For each of the last three quarters, actual S&P 500 earnings have come in higher than forecasted. And in the most recent quarter, three-fourths of companies reported positive earnings surprises. Ned Davis Research has noted the same trend for companies in the broader MSCI All Country World Index (ACWI). Earnings strength has been broadening and in many cases improving.
How much is too much?
The profit outlook is positive so the key question is whether the good news is already baked into stock prices. By most valuation measures, U.S. stocks currently trade above their historical averages; in some cases, well above. However, considering the current environment of low inflation and interest rates, stock prices seem much more reasonably valued.
And some argue that the post-financial crisis world is one with structurally lower inflation and interest rates. Forces such as demographics (aging populations), technology, and global competition will serve to keep a lid on inflation, supporting higher multiples. Central banks may then be more accommodative than they might otherwise be.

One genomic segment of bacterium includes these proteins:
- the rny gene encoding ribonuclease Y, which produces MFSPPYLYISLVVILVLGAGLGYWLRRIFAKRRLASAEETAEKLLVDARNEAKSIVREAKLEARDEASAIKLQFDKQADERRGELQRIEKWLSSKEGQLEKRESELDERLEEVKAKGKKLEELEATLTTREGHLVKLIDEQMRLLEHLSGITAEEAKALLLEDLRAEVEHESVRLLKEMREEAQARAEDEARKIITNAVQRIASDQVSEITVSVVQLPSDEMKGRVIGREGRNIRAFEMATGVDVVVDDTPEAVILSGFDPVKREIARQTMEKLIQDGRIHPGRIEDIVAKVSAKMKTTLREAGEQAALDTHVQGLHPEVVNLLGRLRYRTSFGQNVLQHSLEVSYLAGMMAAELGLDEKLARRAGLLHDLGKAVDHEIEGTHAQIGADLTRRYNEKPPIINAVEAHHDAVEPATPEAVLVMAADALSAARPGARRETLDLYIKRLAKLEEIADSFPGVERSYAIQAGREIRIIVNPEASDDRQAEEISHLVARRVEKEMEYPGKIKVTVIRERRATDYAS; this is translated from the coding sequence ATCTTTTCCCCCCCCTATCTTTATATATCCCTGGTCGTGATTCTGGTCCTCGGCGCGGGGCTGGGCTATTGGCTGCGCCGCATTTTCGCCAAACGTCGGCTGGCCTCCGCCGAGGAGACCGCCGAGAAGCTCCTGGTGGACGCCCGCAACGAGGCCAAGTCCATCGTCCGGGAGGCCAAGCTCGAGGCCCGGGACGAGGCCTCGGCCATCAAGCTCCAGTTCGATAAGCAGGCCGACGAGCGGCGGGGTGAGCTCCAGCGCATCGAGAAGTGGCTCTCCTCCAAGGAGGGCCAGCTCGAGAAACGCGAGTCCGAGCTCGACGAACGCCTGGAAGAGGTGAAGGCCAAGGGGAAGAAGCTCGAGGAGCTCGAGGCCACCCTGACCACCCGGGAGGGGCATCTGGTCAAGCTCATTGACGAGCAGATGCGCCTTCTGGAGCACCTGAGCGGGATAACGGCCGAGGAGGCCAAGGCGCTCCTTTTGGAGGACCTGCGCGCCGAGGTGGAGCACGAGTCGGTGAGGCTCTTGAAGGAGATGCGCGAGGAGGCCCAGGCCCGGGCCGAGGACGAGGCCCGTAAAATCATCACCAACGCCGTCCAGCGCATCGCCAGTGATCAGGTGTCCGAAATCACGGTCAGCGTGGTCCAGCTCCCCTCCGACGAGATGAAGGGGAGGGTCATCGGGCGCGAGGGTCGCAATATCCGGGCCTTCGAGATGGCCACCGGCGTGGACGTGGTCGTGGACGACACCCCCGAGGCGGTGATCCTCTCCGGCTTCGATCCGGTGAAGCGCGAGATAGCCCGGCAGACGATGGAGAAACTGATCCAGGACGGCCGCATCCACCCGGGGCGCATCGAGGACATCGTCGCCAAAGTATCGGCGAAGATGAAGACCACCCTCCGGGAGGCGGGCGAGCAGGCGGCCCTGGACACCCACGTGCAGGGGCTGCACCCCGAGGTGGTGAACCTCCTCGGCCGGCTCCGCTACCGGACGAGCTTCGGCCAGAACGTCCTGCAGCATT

Reversion to a new mean?
Even Jeremy Grantham, a well-regarded and disciplined “value” investor, has begun whistling a slightly different tune. The foundation of his investment philosophy involves mean reversion, the notion that “important financial ratios always went back to their old trend.” So profit margins and price-earnings ratios that have been crushed generally recover, thus offering a buying opportunity. In contrast, high ratios are likely to come back to earth so such investments are to be avoided in Grantham’s world.
But Grantham has observed that corporate profit margins seemed to reset around a higher average after 1997. He attributes this step-up to lower real interest rates and increased monopoly, political, and brand power. Price-earnings ratios have also reset around a higher average. He declines to label these new levels permanent but posits that they could persist for years.
In any event, current valuations can be sustained in the near-term with solid earnings growth. So the trend in corporate earnings will be a key driver of stock prices.
Christopher J. Singleton, CFA, Managing Director
July 19, 2017